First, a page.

"Self-sufficiency does not mean 'going back' to the acceptance of a lower standard of living. On the contrary, it is the striving for a higher standard of living, for food that is organically grown and good, for the good life in pleasant surroundings... and for the satisfaction that comes from doing difficult and intricate jobs well and successfully." John Seymour ~ Self Sufficiency 2003

Tuesday, 24 January 2017

Consequences of Insane

I'm not meaning to harp on the topic, but just want to show you the consequences of below average rainfall last winter, and non-existent rainfall this summer...
8 January 2017
The pic above was taken on the 8th January 2017 - a very sad looking dam indeed. 
There is evidence of nocturnal visitors in the exposed mud
A week later...
The state of the dam on 16th January 2017
What was interesting was to see what nocturnal visitors had left a sign of their visit / search for liquid refreshment in the wet mud.

But, it's not just the land which needs some moisture.  There is another very important part of the equation which is suffering.
Bees - clamouring round a rapidly drying lump of clay on what used
to be the bottom of our dam - seeking any moisture they can find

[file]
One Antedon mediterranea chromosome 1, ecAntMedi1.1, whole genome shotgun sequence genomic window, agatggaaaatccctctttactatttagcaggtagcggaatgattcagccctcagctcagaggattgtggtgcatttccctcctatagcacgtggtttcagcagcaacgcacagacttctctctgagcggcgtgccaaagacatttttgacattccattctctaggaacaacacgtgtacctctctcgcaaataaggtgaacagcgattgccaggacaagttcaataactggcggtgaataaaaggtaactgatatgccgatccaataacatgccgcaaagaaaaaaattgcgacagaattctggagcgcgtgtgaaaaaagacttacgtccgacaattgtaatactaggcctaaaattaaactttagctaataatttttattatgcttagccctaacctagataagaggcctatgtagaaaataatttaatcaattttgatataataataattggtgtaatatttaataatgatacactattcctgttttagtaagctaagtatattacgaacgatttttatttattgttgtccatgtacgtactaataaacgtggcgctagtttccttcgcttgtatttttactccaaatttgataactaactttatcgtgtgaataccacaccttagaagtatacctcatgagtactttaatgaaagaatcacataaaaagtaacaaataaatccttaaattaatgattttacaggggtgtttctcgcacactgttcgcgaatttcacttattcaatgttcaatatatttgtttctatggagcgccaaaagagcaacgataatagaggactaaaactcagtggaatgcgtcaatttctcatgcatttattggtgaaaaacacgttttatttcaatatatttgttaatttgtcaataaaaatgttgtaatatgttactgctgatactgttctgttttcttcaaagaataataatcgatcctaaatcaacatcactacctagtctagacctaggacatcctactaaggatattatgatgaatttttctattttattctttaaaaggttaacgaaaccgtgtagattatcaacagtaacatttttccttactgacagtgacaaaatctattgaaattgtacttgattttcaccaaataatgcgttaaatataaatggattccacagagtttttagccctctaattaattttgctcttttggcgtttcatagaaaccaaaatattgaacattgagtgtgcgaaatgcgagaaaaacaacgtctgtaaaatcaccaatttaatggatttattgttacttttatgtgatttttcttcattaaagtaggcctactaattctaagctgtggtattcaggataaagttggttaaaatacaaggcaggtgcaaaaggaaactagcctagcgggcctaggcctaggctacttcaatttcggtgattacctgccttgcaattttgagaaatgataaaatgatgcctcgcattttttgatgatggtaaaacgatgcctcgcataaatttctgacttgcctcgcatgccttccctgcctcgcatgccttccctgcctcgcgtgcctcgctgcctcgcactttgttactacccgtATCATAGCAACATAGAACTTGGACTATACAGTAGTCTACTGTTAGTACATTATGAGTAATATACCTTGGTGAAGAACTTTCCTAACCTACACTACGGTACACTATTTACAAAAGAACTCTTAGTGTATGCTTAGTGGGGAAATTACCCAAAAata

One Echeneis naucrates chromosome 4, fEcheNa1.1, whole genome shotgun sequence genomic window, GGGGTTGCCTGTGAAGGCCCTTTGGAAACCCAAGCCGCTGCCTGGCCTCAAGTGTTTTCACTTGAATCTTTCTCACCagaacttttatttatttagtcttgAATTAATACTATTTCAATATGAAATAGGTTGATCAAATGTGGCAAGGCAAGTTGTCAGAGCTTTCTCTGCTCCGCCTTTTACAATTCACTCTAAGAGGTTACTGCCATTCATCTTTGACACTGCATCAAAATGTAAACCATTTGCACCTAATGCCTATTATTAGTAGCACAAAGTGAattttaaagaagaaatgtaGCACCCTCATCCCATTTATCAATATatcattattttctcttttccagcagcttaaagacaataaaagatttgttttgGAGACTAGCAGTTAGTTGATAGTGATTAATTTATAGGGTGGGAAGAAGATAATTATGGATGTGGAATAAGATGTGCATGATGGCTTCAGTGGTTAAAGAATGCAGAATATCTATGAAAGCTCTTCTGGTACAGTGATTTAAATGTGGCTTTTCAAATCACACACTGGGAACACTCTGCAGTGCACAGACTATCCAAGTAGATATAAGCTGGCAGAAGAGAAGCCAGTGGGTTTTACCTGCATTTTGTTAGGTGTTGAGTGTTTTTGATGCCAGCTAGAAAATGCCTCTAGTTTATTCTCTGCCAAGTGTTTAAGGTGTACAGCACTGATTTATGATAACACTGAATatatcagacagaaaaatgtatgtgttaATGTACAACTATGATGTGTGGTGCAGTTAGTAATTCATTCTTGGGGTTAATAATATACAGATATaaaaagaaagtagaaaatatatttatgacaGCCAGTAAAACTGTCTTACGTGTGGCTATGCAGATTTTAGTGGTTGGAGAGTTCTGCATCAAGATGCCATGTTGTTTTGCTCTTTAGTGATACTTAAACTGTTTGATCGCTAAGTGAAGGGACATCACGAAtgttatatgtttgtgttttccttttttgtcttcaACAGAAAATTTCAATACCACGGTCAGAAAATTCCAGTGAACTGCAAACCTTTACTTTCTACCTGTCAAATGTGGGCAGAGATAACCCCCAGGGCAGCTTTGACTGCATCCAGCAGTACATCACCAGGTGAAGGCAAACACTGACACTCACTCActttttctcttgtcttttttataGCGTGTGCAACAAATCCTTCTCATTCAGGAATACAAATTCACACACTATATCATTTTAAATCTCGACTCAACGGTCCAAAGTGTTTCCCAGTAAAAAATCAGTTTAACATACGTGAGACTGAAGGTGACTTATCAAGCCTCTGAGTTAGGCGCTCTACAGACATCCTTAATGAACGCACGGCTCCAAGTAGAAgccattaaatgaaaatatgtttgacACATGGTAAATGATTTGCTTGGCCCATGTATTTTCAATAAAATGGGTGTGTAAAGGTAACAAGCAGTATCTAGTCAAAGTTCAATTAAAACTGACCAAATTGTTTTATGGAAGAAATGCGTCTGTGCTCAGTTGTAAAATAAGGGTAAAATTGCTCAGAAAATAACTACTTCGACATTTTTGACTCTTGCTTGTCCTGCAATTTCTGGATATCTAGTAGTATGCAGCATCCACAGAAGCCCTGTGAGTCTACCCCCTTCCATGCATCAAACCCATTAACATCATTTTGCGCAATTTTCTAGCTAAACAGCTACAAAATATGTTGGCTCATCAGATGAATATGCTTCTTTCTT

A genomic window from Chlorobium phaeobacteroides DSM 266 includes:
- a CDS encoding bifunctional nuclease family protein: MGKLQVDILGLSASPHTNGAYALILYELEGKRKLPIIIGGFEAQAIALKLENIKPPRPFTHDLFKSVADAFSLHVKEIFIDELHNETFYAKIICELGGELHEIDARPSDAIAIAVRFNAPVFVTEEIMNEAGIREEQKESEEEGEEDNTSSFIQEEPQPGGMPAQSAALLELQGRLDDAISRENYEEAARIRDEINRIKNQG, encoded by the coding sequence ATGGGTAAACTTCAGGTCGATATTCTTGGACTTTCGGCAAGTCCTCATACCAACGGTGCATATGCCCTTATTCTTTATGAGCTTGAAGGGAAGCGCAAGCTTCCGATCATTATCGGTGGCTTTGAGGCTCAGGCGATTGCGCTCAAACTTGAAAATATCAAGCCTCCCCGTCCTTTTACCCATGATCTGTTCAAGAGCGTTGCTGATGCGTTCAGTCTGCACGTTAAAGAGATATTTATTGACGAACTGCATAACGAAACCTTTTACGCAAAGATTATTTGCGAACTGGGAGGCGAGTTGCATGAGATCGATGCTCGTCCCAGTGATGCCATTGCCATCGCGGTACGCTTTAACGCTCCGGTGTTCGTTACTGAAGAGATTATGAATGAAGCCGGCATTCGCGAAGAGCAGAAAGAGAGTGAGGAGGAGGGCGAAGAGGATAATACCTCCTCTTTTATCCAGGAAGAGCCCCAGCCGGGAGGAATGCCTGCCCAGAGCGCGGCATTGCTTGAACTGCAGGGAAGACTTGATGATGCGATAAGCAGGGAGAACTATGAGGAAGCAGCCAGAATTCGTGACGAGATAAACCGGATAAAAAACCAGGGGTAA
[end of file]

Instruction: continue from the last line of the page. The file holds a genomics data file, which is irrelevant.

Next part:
Even the bees are battling to find water.
Bird bath / water bowl below the lemon tree.  In times of
 plenty it is a bird bath.  In times of drought, it is merely
a water bowl filled with anything to help retain moisture
 for the birds and the bees
 I have a "bird bath" / water source positioned below a lemon tree - the bees are making use of that.
Close up of the bird's water bowl - I added bits of wood
 chip to aid the birds access to the water, and to try and
 prevent excessive evapouration
Taps, which recently spewed out water, are being requisitioned for whatever remnants recently passed through the damp spout.
Damp taps - another important source
 of moisture for the bees
 This is the state of the land: 
Crisp and dry and depressingly brown... :(
 And, as for the dam...
The state of the dam on the 23rd January 2017.
The white which is visible on the bottom is no longer water,
 but is an indication of the bentonite which we added to
the dam to try and help seal the dam floor
A different angle of the dry and cracked dam floor
The dam is in a very bad way.  It has not run dry since we added the bentonite.  Now - it is a cracked mud hole in the ground.
These cracks in the mud at the bottom of the dam are at least 7 - 10 cms deep
At least the dried out cracks allow us to see the bentonite we added way back in May 2013.

The birds - they're fine.  I have various water bowls scattered around, as well as the sugar water bird feeders which we ensure are always topped up.